Rhetorical Analysis Of Don 't Like The Candidates?

955 Words Nov 7th, 2016 4 Pages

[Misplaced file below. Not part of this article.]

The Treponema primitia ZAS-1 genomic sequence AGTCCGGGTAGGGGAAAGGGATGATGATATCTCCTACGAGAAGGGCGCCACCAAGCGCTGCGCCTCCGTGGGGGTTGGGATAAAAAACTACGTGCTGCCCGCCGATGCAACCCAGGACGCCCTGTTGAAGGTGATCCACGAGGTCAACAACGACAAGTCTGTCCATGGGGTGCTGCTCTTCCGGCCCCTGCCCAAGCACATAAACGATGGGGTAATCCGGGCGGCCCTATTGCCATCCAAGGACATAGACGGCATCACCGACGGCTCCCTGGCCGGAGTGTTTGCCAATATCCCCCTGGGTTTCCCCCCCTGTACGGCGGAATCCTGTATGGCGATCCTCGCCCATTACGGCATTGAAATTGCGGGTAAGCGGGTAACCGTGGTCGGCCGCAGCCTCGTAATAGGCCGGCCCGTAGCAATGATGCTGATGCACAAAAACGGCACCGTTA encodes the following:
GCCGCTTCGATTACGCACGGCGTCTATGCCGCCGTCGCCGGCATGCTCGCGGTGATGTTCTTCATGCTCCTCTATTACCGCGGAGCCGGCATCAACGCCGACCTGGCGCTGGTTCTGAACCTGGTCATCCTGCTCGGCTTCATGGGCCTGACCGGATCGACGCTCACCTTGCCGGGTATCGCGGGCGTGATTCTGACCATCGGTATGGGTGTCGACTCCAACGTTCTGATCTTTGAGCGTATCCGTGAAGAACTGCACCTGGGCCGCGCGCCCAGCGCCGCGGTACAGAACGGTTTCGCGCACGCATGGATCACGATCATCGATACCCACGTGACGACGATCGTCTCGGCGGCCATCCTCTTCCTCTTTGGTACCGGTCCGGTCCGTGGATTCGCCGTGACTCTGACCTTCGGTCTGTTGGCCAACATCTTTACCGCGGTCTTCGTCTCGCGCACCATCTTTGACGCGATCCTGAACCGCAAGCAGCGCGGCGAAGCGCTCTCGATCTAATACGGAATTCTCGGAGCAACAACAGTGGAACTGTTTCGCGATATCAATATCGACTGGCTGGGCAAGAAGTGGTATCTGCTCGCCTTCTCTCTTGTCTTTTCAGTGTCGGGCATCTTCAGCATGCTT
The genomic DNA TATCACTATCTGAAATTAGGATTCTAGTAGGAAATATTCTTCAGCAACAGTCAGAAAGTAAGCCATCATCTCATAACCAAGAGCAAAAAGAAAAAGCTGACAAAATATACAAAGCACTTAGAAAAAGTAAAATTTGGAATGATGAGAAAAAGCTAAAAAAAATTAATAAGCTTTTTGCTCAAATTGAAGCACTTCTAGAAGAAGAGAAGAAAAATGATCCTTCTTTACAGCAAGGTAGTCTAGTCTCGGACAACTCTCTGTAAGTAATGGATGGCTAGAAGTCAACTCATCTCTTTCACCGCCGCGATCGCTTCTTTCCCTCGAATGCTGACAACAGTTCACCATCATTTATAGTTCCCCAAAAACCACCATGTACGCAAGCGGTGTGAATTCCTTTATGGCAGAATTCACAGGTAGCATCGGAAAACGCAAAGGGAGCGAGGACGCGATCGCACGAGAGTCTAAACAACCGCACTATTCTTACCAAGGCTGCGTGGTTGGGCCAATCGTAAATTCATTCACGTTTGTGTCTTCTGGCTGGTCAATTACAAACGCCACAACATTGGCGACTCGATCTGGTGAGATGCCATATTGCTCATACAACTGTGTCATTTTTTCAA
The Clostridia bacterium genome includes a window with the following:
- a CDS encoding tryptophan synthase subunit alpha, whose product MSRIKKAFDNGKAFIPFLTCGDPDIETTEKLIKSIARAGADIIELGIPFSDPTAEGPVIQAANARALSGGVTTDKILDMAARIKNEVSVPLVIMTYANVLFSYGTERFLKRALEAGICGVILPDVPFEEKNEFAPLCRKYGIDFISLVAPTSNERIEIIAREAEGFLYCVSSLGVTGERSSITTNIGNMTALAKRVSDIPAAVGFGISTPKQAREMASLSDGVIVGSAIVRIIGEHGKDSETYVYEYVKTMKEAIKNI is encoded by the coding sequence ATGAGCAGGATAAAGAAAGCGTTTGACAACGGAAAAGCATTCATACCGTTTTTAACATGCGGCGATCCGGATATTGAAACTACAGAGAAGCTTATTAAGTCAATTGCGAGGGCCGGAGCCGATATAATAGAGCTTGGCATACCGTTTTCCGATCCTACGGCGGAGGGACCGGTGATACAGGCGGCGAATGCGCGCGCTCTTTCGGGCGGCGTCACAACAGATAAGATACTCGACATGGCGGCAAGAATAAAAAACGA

The Rhetorical Analysis of, “Don’t Like the Candidates? Vote Anyway” There are many ways to convey a message to readers. Often times authors, speech writers, etc., refer to Aristotle’s three main concepts of rhetoric, Ethos, Pathos, and Logos. Ethos is considered to be the, “credibility,” of the author. Pathos is the idea of, “emotional appeal,” to the audience. Finally, Logos is the translated as the, “logic,” involved when making a point. All forms of rhetoric have at least one of these concepts, while good arguments incorporate a well balanced mixture of the three. In the newspaper The New York Times, an article was recently published pertaining to the upcoming 2016 election titled, “Don’t Like the Candidates? Vote Anyway.” The author, Adam Grant, forged this persuasive-argumentative selection to convince readers to vote, despite both candidates lacking in several areas(3). Grant makes good use of all three of Aristotle’s ideas to construe a well thought out and convincing message to his audience. His ideas are executed in an excellent manner. Furthermore, not one of Aristotle’s ideas is used more than any other. This helps to streamline his main points, and create an even harmony within the article. Grant’s article effectively argues his point that people should vote no matter what, with the use of Aristotle’s three rhetorical ideas in a balanced fashion. Numerous examples of Ethos can be identified throughout the writing. To begin with, Adam Grant is a writer for the…

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